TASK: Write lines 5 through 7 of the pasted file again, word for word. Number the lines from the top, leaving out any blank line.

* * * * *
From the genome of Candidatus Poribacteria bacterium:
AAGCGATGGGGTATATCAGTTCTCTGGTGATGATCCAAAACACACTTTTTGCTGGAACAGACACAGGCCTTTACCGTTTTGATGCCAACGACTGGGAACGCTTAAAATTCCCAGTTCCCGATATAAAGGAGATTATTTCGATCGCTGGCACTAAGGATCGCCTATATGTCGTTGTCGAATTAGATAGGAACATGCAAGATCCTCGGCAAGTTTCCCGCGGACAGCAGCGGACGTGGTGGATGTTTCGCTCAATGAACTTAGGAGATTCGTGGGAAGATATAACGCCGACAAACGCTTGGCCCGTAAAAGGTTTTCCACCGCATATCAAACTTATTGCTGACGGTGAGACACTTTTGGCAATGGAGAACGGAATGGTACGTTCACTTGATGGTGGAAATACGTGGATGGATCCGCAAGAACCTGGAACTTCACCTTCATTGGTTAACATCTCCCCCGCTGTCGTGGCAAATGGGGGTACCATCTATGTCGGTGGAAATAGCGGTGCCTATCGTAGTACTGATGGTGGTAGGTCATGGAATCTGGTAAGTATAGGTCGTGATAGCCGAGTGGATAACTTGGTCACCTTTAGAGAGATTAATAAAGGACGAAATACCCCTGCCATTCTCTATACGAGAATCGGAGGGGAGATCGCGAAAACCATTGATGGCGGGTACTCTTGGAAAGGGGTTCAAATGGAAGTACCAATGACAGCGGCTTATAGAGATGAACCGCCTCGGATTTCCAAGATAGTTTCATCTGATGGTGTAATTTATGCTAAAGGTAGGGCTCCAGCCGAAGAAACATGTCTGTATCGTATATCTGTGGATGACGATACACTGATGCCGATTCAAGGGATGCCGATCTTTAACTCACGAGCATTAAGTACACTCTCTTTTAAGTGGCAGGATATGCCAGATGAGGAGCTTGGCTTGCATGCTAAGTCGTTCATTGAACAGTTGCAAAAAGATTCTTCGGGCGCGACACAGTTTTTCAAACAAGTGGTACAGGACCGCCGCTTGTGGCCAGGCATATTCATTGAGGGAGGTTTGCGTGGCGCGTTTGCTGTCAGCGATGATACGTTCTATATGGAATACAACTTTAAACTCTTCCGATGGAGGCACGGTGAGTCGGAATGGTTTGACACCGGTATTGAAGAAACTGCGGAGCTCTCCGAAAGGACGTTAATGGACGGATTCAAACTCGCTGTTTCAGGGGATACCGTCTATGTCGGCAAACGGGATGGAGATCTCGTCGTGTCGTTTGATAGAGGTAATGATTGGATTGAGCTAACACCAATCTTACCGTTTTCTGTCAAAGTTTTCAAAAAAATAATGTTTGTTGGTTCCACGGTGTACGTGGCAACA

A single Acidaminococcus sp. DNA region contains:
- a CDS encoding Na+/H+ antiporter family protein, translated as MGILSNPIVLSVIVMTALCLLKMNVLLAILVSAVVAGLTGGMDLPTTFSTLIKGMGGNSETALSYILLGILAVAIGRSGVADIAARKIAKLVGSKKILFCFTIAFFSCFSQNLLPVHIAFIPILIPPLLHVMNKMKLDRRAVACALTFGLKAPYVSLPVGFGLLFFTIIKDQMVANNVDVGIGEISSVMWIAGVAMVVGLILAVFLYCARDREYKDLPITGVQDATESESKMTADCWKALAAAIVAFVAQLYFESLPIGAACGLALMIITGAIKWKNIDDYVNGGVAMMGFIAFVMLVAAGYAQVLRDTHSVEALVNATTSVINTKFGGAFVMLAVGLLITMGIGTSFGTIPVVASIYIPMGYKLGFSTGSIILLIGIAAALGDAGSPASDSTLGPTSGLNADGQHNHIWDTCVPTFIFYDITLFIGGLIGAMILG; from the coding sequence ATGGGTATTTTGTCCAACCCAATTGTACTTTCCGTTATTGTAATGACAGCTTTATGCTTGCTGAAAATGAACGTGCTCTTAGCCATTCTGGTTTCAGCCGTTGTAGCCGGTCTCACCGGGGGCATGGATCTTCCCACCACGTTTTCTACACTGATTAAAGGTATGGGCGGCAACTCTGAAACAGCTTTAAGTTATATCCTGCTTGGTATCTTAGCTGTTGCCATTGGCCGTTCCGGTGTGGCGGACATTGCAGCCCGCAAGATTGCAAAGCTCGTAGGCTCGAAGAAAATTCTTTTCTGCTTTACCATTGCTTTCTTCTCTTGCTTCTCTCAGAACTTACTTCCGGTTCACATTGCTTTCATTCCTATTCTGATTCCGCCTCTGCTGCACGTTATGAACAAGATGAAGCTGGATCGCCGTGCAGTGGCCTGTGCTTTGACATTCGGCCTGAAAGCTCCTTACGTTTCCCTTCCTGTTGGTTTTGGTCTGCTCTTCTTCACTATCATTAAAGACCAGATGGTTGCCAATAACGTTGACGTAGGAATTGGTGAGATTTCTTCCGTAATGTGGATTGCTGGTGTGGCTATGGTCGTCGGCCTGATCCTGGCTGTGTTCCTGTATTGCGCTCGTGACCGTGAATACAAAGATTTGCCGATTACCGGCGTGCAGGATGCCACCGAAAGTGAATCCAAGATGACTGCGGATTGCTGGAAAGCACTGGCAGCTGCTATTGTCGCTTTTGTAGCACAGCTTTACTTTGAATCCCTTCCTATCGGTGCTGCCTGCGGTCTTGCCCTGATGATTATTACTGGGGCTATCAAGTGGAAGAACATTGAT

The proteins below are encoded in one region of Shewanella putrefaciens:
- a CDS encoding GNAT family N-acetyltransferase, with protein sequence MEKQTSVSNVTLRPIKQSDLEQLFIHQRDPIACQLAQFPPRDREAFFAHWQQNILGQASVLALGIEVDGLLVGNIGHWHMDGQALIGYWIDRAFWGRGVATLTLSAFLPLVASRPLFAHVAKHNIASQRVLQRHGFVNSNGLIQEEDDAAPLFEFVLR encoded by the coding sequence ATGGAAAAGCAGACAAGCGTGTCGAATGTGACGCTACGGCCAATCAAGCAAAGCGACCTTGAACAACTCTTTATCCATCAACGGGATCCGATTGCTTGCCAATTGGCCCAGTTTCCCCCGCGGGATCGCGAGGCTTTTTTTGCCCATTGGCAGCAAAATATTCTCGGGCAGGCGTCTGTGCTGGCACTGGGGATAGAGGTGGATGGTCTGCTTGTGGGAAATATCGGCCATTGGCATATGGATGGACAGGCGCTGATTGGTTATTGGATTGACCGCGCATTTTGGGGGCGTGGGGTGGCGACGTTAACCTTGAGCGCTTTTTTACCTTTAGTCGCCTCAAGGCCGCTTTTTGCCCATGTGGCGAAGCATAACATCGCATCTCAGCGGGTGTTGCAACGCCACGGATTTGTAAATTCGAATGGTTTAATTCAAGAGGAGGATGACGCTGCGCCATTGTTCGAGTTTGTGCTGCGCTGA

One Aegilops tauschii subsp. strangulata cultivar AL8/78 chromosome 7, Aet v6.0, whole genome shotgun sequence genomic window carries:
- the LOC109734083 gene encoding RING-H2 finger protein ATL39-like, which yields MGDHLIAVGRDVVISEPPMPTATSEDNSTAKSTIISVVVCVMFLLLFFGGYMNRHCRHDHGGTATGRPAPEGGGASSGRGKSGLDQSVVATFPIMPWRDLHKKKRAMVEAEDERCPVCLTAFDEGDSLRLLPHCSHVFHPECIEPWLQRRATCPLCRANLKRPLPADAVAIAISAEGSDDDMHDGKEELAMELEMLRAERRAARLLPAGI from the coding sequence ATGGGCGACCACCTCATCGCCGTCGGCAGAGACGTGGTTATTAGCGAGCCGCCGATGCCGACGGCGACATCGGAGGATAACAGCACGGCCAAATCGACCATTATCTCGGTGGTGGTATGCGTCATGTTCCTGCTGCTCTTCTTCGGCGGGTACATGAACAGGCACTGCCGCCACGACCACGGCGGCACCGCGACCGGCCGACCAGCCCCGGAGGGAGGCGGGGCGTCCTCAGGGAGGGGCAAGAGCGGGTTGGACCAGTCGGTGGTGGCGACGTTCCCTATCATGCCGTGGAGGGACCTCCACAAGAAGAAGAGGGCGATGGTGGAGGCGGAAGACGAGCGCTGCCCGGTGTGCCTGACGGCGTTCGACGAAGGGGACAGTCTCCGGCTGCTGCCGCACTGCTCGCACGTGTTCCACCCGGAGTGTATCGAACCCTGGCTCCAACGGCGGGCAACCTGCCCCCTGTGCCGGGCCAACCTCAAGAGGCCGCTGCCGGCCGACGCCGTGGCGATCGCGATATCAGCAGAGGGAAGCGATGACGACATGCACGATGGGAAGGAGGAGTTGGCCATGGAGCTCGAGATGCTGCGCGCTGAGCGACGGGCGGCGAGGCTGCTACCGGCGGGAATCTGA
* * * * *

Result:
The proteins below are encoded in one region of Shewanella putrefaciens:
- a CDS encoding GNAT family N-acetyltransferase, with protein sequence MEKQTSVSNVTLRPIKQSDLEQLFIHQRDPIACQLAQFPPRDREAFFAHWQQNILGQASVLALGIEVDGLLVGNIGHWHMDGQALIGYWIDRAFWGRGVATLTLSAFLPLVASRPLFAHVAKHNIASQRVLQRHGFVNSNGLIQEEDDAAPLFEFVLR encoded by the coding sequence ATGGAAAAGCAGACAAGCGTGTCGAATGTGACGCTACGGCCAATCAAGCAAAGCGACCTTGAACAACTCTTTATCCATCAACGGGATCCGATTGCTTGCCAATTGGCCCAGTTTCCCCCGCGGGATCGCGAGGCTTTTTTTGCCCATTGGCAGCAAAATATTCTCGGGCAGGCGTCTGTGCTGGCACTGGGGATAGAGGTGGATGGTCTGCTTGTGGGAAATATCGGCCATTGGCATATGGATGGACAGGCGCTGATTGGTTATTGGATTGACCGCGCATTTTGGGGGCGTGGGGTGGCGACGTTAACCTTGAGCGCTTTTTTACCTTTAGTCGCCTCAAGGCCGCTTTTTGCCCATGTGGCGAAGCATAACATCGCATCTCAGCGGGTGTTGCAACGCCACGGATTTGTAAATTCGAATGGTTTAATTCAAGAGGAGGATGACGCTGCGCCATTGTTCGAGTTTGTGCTGCGCTGA

One Aegilops tauschii subsp. strangulata cultivar AL8/78 chromosome 7, Aet v6.0, whole genome shotgun sequence genomic window carries: